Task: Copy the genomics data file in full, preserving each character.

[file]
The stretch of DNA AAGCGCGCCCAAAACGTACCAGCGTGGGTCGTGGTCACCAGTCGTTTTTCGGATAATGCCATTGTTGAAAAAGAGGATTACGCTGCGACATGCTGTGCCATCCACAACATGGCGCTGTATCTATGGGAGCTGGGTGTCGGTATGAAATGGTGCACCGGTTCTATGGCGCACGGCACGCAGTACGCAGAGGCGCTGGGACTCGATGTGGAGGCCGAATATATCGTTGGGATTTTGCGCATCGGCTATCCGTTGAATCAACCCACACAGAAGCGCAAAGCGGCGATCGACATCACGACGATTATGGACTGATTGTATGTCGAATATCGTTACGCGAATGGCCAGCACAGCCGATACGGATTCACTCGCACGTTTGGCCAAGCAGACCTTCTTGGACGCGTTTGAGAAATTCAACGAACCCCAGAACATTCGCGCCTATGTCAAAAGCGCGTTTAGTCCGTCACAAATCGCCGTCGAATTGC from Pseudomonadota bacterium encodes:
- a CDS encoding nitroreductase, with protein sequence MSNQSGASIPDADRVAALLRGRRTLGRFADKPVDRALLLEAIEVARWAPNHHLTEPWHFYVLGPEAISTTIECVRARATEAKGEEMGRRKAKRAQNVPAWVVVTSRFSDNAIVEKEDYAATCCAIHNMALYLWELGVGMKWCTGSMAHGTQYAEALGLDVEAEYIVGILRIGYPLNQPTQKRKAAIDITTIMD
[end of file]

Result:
The stretch of DNA AAGCGCGCCCAAAACGTACCAGCGTGGGTCGTGGTCACCAGTCGTTTTTCGGATAATGCCATTGTTGAAAAAGAGGATTACGCTGCGACATGCTGTGCCATCCACAACATGGCGCTGTATCTATGGGAGCTGGGTGTCGGTATGAAATGGTGCACCGGTTCTATGGCGCACGGCACGCAGTACGCAGAGGCGCTGGGACTCGATGTGGAGGCCGAATATATCGTTGGGATTTTGCGCATCGGCTATCCGTTGAATCAACCCACACAGAAGCGCAAAGCGGCGATCGACATCACGACGATTATGGACTGATTGTATGTCGAATATCGTTACGCGAATGGCCAGCACAGCCGATACGGATTCACTCGCACGTTTGGCCAAGCAGACCTTCTTGGACGCGTTTGAGAAATTCAACGAACCCCAGAACATTCGCGCCTATGTCAAAAGCGCGTTTAGTCCGTCACAAATCGCCGTCGAATTGC from Pseudomonadota bacterium encodes:
- a CDS encoding nitroreductase, with protein sequence MSNQSGASIPDADRVAALLRGRRTLGRFADKPVDRALLLEAIEVARWAPNHHLTEPWHFYVLGPEAISTTIECVRARATEAKGEEMGRRKAKRAQNVPAWVVVTSRFSDNAIVEKEDYAATCCAIHNMALYLWELGVGMKWCTGSMAHGTQYAEALGLDVEAEYIVGILRIGYPLNQPTQKRKAAIDITTIMD